Flushed with victory and hoping to build a broad-based movement, the leaders of the Protestant forces founded an organization known as the Orange Order.
The Battle of the Diamond was the culmination of years of rising violence between Catholic and Protestant groups in Ireland, especially Ulster. Since the mid-1780s Catholics in Ireland had grown increasingly vocal in their demands for equal rights. Parliament did pass several acts that repealed many of the most egregious penal laws (laws enacted in the 1690s that stripped Catholics of virtually all their rights). Still, Catholics in 1793 could not hold government office or sit in Parliament.
While members of Parliament debated the passage of full Catholic Emancipation, Protestants in Ireland took matters into their own hands. As members of an elite class known as the Ascendancy, they viewed Catholic Emancipation as a threat to their property and privilege. Protestant vigilante groups formed, most notably the Peep O’ Day Boys, and began to terrorize Catholic farmers. In response, Catholics formed the Defenders, a secret society dedicated to protecting Catholics and avenging Peep O’ Day Boy attacks. From the mid-1790s the groups engaged in an escalating war of reprisal and counter reprisal.
Further adding to Protestant rage and paranoia was the emergence of the United Irishmen. Founded in 1791 and comprising both Catholic and Protestant nationalists, this revolutionary society was committed to both Catholic emancipation and the founding of a non-denominational Irish Parliament. Inspired by the French and American revolutions and led by the charismatic Wolfe Tone, the United Irishmen campaigned openly and legally for these goals. But in 1793 the British government, now at war with revolutionary France, launched a campaign of repression against groups deemed subversive, including the United Irishmen.
As Catholic frustration and Protestant paranoia reached new heights, rural violence escalated. The Battle of the Diamond occurred at a crossroads near the town of Armagh. For three days, Peep O’ Day Boys and Defenders battled until the latter was eventually driven from the field. That evening, Sept. 21, 1795, the Peep ‘O Day leaders founded an organization they hoped would bolster Protestant resistance. Called the Orange Order, it took its name from William of Orange, the king who drove Catholic James II from the British throne and enacted the Penal laws in Ireland.
The Defenders recovered from their loss and soon formed an alliance with the United Irishmen. Driven underground by British repression, the latter had resolved to stage an armed insurrection. It came in mid-1798 but was quickly quashed by the British military.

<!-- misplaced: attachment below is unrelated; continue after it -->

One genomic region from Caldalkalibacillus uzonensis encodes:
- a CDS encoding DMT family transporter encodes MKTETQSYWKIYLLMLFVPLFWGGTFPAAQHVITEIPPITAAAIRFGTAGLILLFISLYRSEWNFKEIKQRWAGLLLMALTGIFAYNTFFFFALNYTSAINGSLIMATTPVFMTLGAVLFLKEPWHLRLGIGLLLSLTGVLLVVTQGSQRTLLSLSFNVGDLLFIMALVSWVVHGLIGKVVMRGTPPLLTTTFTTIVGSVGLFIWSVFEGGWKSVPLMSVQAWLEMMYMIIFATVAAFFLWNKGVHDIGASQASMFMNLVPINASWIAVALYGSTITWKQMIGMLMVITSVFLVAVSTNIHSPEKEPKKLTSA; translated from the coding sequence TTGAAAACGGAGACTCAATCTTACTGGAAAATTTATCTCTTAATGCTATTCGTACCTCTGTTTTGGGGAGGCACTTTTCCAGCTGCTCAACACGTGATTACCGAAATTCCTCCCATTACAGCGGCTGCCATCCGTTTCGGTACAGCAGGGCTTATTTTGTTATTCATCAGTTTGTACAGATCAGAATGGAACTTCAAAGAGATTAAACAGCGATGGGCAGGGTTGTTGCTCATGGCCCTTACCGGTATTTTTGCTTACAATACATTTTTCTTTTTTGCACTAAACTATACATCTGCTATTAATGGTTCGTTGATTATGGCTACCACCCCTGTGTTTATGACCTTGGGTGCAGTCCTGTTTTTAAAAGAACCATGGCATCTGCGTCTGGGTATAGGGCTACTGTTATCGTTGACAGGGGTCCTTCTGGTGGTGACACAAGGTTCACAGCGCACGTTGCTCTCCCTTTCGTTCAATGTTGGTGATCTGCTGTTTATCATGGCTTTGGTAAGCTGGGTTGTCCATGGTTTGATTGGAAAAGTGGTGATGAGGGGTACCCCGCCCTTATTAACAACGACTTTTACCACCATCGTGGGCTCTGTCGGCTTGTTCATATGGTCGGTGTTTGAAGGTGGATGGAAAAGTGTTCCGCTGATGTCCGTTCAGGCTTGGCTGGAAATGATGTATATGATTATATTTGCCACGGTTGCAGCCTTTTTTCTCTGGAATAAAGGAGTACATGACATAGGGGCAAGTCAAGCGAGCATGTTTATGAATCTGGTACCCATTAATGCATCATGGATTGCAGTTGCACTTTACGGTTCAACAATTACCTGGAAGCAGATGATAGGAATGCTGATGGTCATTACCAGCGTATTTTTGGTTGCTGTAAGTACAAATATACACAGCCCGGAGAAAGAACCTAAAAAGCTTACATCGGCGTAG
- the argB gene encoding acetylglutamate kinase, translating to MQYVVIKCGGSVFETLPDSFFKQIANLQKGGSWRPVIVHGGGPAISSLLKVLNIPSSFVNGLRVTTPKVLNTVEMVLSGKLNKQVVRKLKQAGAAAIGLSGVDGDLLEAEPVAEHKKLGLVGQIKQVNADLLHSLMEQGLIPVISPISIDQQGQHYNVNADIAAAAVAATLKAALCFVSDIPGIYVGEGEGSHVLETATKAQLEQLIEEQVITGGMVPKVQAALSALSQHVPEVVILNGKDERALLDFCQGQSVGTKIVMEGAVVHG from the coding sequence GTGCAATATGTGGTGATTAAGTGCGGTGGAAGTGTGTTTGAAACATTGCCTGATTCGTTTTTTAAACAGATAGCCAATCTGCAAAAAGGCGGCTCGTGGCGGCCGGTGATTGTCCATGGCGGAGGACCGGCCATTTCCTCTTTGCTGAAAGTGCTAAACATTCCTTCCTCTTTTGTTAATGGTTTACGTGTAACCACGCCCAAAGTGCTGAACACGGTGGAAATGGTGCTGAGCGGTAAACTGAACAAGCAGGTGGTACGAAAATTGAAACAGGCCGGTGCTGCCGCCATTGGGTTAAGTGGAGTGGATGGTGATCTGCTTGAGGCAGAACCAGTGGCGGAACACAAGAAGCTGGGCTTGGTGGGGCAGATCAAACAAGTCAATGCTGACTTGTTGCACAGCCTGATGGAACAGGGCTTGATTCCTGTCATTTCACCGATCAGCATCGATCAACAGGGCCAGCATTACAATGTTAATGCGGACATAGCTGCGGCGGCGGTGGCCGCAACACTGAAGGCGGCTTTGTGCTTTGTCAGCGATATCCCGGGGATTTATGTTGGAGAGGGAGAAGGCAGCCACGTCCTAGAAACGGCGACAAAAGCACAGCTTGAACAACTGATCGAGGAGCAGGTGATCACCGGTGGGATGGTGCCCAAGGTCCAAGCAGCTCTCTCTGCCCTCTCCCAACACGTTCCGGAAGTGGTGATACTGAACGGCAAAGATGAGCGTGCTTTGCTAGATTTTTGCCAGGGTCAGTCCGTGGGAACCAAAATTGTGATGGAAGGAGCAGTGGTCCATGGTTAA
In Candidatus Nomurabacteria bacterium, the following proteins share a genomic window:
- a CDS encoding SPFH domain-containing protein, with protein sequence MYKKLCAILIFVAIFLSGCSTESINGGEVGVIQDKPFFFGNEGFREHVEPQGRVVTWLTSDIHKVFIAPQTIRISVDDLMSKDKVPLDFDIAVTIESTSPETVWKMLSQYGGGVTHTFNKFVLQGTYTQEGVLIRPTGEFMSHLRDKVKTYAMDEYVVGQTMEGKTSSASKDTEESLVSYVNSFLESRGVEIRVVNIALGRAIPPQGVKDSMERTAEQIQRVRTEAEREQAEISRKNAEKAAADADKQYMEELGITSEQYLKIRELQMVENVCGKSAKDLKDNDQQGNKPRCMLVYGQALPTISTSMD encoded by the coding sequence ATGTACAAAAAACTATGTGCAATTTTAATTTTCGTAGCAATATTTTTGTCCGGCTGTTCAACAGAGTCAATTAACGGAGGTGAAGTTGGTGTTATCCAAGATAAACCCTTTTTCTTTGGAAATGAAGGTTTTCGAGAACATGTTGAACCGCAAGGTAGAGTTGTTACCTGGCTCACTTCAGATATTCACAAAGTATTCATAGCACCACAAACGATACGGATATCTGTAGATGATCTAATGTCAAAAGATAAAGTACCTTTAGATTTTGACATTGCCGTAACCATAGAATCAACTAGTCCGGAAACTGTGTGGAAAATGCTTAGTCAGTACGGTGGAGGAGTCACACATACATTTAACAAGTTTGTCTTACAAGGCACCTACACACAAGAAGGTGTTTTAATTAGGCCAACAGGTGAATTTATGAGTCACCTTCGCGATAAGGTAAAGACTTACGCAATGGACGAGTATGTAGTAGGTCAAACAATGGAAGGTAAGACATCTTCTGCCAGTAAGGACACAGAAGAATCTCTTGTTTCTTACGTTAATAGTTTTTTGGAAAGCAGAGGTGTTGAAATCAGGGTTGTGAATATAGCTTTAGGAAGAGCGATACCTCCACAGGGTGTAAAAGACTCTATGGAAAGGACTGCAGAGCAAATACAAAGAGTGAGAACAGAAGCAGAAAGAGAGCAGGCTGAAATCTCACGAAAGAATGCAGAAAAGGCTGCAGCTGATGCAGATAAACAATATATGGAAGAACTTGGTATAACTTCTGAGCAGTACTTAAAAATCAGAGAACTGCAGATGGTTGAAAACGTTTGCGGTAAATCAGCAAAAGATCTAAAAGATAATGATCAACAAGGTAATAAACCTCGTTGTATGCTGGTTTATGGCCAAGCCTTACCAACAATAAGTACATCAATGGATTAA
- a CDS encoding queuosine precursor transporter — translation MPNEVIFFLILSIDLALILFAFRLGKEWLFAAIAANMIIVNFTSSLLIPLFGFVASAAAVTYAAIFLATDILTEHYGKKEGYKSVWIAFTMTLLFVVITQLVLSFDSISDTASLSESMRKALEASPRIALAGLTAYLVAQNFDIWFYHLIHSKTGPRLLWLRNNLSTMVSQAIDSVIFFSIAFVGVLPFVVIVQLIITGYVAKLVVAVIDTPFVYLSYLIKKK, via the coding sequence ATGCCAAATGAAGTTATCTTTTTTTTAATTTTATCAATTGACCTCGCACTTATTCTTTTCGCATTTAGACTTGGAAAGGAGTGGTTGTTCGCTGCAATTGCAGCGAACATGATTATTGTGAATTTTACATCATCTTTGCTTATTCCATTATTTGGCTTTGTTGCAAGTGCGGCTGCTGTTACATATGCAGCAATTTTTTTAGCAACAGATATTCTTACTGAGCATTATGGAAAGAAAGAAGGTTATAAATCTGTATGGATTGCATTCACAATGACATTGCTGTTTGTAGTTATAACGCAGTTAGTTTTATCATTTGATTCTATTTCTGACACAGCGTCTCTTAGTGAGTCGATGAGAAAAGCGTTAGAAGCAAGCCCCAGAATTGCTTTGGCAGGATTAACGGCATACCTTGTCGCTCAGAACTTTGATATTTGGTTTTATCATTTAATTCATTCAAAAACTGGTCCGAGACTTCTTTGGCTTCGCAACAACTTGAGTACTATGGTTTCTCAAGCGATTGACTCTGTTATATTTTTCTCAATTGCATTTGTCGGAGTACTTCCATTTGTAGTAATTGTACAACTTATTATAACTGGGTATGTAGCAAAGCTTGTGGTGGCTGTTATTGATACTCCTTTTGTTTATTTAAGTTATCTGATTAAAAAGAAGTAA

The Orange Order grew rapidly in the 1790s, establishing lodges in nearly every county. They provided a vital resistance network to the United Irishmen. Many Orange lodges organized military auxiliaries to assist the British forces in putting down the uprising.
Over the next quarter century, the Orange Order developed into a popular and influential organization dedicated to maintaining Protestant privilege in Ireland. As with similar societies, it developed oaths, myths, songs and rituals — most notably annual marches commemorating the Protestant victories over Catholics as far back as the 17th century. Frequently, these marches ended in sectarian violence. When the Orange Order engaged in violent resistance to Daniel O’Connell’s 1820s campaign for Catholic Emancipation, it was declared illegal (as was O’Connell’s Catholic Association). Membership and activism dwindled for decades until Charles Stewart Parnell’s campaign for Home Rule in the 1880s. Once again the Orange Order emerged as a major defender of Protestant privilege, a role it has maintained now for more than a century.
HIBERNIAN HISTORY WEEK
Sept. 18, 1867: Fenian gunmen spring two prisoners from Manchester Jail. Three Fenians — the Manchester Martyrs — were later convicted and executed for their alleged role in the incident, which resulted in the death of a guard.
Sept. 20, 1803: United Irishmen leader Robert Emmett is executed for leading a rebellion in Dublin.
Sept. 22, 1927: Heavyweight champion Gene Tunney survives the famous “long count” knockdown and goes on defeat former champion Jack Dempsey in their celebrated rematch.
Sept. 18, 1905: Labor leader and nationalist Mike Quill is born in Kilgarvan, Co. Kerry.
Sept. 19, 1737: Charles Carroll, American patriot and only Catholic signer of the Declaration of Independence, is born in Annapolis, Md.
Sept. 24, 1896: Novelist F. Scott Fitzgerald is born in St. Paul, Minn.
Read about Ed O’Donnell’s new book, “1001 Things Everyone Should Know About Irish American History,” or contact him at www.EdwardTODonnell.com.